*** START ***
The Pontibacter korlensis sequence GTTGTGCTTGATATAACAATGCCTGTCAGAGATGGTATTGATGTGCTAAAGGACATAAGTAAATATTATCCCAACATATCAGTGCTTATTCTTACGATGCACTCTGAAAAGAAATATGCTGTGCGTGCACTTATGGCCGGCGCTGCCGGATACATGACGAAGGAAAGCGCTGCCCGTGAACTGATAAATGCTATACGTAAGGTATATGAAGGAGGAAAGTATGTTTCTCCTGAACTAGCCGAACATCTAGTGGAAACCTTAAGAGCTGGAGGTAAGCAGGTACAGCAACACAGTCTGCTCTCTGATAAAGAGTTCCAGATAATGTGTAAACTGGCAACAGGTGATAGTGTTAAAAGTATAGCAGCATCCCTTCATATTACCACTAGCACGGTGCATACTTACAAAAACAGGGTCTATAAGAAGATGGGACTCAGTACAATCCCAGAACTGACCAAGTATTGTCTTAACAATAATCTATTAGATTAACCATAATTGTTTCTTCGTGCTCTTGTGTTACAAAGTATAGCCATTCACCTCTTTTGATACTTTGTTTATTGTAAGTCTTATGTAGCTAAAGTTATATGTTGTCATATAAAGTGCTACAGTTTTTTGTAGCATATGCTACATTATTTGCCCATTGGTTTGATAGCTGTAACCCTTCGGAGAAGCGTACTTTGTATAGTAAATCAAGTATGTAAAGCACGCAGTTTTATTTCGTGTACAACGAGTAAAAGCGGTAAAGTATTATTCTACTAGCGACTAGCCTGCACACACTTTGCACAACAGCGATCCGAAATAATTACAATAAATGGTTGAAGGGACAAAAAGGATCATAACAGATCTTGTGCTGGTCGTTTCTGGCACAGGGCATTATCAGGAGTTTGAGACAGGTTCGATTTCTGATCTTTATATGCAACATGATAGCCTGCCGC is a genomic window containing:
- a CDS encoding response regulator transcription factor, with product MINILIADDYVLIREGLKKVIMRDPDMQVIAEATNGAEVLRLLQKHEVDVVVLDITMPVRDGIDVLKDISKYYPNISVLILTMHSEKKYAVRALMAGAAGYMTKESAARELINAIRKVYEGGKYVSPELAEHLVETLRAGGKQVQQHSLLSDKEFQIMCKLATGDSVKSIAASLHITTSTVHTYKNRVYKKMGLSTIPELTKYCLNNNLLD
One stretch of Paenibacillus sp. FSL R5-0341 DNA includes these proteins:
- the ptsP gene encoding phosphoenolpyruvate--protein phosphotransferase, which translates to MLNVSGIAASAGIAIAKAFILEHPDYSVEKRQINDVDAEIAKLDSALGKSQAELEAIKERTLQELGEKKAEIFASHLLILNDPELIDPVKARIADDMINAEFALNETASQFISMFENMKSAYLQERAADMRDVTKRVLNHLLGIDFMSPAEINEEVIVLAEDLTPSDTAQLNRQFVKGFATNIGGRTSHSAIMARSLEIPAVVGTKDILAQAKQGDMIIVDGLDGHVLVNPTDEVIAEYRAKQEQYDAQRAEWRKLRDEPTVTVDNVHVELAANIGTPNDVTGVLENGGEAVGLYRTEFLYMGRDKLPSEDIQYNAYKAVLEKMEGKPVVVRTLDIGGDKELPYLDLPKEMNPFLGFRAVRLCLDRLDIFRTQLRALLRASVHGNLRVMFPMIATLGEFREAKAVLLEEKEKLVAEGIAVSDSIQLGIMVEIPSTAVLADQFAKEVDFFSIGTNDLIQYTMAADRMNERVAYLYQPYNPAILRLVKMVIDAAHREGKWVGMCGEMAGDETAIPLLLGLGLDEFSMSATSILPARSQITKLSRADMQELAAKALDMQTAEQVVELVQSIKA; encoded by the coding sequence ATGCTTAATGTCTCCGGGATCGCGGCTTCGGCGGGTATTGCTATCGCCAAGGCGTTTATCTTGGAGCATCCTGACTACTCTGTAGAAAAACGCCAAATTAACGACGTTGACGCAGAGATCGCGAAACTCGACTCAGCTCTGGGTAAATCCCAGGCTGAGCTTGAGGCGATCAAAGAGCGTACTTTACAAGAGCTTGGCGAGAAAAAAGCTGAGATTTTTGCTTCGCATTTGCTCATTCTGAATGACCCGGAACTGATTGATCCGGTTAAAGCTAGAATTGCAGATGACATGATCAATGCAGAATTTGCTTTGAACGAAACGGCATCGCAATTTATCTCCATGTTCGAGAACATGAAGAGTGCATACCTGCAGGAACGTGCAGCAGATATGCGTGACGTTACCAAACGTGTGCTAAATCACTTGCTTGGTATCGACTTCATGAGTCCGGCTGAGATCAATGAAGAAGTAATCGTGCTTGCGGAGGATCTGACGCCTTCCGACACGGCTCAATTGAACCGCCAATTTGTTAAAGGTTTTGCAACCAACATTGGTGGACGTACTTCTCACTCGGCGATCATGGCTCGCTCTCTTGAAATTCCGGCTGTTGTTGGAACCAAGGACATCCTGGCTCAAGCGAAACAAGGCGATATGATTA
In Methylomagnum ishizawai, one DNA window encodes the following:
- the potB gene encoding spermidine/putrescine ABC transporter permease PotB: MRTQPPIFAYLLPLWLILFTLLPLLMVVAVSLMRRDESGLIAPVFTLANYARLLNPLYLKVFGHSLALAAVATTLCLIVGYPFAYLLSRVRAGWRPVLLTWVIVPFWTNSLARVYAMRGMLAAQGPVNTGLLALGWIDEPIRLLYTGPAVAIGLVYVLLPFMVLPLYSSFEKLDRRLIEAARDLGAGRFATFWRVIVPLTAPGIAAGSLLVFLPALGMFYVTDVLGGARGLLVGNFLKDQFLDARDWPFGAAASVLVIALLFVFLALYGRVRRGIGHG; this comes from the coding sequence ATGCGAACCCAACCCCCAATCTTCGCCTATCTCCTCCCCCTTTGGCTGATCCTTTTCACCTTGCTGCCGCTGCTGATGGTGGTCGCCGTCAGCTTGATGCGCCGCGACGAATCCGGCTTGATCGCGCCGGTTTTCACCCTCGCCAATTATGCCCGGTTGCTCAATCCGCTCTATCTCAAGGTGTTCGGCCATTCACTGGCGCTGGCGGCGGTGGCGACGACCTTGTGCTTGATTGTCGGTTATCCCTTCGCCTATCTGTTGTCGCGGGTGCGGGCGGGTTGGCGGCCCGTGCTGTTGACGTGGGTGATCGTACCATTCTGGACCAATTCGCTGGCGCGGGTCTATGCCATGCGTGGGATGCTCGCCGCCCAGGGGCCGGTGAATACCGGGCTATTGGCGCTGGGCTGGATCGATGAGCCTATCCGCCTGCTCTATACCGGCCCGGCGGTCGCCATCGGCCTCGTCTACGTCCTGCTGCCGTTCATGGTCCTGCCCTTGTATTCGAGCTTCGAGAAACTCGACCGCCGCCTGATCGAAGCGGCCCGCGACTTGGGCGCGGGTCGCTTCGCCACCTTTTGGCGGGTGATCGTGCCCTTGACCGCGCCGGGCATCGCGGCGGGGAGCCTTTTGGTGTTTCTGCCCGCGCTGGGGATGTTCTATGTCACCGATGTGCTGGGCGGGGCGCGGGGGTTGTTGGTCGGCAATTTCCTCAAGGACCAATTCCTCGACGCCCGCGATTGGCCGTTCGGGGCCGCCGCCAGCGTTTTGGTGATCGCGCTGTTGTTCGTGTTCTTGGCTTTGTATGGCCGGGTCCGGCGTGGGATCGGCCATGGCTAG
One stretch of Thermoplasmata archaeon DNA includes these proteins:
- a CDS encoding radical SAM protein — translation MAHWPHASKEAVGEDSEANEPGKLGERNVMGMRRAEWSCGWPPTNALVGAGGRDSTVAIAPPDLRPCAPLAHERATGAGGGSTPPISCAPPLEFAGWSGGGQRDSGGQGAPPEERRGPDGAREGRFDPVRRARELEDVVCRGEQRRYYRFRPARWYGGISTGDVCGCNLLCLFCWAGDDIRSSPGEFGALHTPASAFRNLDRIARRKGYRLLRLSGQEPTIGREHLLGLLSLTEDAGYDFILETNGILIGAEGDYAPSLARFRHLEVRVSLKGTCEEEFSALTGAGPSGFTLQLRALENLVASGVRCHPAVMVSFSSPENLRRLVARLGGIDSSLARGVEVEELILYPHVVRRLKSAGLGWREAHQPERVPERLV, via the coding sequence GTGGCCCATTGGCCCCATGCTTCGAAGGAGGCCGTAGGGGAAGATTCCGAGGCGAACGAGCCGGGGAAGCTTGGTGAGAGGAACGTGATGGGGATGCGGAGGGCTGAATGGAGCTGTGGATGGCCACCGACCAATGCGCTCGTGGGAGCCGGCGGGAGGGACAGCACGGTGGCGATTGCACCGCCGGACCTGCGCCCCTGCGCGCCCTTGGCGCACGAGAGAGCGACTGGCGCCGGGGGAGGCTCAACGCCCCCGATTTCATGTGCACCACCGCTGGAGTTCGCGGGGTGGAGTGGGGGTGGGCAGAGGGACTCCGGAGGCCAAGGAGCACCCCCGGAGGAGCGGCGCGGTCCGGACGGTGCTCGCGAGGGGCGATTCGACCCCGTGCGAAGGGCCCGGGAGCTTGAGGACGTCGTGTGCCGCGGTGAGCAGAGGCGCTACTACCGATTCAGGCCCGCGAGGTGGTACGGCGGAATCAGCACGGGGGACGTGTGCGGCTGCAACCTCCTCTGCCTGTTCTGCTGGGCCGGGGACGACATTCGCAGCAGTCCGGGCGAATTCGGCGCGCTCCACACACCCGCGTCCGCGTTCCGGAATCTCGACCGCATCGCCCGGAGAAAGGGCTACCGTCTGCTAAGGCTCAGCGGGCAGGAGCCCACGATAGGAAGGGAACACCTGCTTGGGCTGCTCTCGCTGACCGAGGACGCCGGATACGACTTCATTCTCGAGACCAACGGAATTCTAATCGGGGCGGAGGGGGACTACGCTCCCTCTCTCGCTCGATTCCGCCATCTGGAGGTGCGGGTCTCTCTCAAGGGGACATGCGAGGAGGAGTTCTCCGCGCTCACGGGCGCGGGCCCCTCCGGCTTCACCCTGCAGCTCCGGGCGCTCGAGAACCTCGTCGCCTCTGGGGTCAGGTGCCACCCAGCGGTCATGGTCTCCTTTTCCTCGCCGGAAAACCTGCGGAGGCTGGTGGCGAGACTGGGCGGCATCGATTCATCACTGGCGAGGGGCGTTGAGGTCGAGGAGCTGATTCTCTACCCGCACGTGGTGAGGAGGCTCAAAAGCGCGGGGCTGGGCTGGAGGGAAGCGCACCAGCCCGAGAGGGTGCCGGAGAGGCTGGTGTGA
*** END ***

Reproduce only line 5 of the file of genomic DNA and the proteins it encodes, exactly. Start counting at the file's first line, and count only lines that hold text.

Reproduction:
In Methylomagnum ishizawai, one DNA window encodes the following: